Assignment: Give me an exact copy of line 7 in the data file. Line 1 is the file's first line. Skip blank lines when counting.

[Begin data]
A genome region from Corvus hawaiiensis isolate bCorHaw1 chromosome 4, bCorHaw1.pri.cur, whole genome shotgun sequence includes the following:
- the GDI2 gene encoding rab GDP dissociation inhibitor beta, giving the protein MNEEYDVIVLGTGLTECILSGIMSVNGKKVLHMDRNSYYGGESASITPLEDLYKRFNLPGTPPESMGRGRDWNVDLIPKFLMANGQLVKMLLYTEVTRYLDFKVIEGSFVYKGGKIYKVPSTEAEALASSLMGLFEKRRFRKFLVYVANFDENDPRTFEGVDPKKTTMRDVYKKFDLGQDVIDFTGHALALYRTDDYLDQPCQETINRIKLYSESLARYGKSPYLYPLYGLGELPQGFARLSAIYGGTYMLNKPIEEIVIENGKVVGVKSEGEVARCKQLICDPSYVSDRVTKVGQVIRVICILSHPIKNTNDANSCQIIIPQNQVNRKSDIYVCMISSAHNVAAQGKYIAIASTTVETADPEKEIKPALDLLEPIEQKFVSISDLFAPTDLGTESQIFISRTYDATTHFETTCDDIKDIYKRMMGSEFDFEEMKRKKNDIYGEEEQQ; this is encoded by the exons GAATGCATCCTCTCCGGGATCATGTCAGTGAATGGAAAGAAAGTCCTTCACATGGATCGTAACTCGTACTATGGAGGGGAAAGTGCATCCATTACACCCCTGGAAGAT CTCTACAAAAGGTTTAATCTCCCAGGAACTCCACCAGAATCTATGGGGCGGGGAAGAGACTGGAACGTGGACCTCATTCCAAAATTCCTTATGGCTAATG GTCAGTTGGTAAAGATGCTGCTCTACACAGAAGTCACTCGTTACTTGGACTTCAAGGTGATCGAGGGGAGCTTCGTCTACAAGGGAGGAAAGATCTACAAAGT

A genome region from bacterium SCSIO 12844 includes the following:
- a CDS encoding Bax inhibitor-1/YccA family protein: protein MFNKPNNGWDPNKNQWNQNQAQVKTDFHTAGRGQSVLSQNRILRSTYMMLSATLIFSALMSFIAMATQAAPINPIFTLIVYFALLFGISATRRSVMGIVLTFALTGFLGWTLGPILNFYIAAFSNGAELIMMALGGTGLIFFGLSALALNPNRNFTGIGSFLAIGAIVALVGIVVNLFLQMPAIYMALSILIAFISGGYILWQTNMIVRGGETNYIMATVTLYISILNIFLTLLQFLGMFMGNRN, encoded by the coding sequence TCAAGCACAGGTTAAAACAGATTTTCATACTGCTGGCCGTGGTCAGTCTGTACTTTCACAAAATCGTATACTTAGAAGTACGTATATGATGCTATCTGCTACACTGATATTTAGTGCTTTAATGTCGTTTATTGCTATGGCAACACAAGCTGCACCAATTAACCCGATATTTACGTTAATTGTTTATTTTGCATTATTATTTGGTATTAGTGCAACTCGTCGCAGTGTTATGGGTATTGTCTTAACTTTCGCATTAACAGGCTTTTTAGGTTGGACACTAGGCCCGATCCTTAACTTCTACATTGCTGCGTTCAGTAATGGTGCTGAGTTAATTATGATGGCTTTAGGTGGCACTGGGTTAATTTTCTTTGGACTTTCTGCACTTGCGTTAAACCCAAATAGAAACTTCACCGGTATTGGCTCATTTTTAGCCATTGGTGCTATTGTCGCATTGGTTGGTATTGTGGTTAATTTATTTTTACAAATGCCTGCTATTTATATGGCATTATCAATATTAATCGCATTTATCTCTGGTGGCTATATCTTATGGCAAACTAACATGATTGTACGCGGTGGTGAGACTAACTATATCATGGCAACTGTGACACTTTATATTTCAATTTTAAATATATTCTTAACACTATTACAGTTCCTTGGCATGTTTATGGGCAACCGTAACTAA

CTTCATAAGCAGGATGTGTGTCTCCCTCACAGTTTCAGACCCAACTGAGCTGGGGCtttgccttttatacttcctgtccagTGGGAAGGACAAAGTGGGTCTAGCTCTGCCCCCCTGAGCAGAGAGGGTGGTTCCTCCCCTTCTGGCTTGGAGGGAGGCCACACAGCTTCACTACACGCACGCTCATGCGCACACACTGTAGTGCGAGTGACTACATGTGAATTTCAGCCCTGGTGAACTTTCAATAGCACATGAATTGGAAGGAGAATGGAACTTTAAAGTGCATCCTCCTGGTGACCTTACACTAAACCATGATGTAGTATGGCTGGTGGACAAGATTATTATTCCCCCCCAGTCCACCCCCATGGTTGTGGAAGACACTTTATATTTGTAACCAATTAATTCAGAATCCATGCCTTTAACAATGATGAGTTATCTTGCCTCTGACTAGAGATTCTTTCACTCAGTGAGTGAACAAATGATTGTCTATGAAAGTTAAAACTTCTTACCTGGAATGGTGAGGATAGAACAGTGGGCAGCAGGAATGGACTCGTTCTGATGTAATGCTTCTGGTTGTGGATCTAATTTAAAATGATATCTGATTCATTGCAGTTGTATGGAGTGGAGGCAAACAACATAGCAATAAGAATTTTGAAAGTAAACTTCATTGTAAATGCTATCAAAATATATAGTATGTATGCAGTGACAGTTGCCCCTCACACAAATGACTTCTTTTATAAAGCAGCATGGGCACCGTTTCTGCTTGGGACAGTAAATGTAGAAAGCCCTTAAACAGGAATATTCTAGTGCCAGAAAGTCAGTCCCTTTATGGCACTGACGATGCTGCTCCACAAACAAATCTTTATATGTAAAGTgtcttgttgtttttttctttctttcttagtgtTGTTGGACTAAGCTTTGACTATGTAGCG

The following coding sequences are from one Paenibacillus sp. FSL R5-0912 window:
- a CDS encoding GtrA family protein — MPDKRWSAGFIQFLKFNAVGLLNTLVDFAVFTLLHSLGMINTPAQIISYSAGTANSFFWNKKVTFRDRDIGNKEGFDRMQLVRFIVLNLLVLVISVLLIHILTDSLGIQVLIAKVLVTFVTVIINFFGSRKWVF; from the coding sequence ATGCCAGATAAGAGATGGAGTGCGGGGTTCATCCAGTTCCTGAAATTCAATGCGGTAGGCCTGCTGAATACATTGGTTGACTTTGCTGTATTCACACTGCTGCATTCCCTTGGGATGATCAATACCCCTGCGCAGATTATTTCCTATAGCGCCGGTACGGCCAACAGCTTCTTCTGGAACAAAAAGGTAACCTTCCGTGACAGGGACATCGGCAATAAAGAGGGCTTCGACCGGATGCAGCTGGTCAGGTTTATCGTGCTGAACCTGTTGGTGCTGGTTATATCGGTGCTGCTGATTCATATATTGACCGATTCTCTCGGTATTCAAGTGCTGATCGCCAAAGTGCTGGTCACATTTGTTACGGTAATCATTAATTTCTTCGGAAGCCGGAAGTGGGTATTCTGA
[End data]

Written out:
- a CDS encoding GtrA family protein — MPDKRWSAGFIQFLKFNAVGLLNTLVDFAVFTLLHSLGMINTPAQIISYSAGTANSFFWNKKVTFRDRDIGNKEGFDRMQLVRFIVLNLLVLVISVLLIHILTDSLGIQVLIAKVLVTFVTVIINFFGSRKWVF; from the coding sequence ATGCCAGATAAGAGATGGAGTGCGGGGTTCATCCAGTTCCTGAAATTCAATGCGGTAGGCCTGCTGAATACATTGGTTGACTTTGCTGTATTCACACTGCTGCATTCCCTTGGGATGATCAATACCCCTGCGCAGATTATTTCCTATAGCGCCGGTACGGCCAACAGCTTCTTCTGGAACAAAAAGGTAACCTTCCGTGACAGGGACATCGGCAATAAAGAGGGCTTCGACCGGATGCAGCTGGTCAGGTTTATCGTGCTGAACCTGTTGGTGCTGGTTATATCGGTGCTGCTGATTCATATATTGACCGATTCTCTCGGTATTCAAGTGCTGATCGCCAAAGTGCTGGTCACATTTGTTACGGTAATCATTAATTTCTTCGGAAGCCGGAAGTGGGTATTCTGA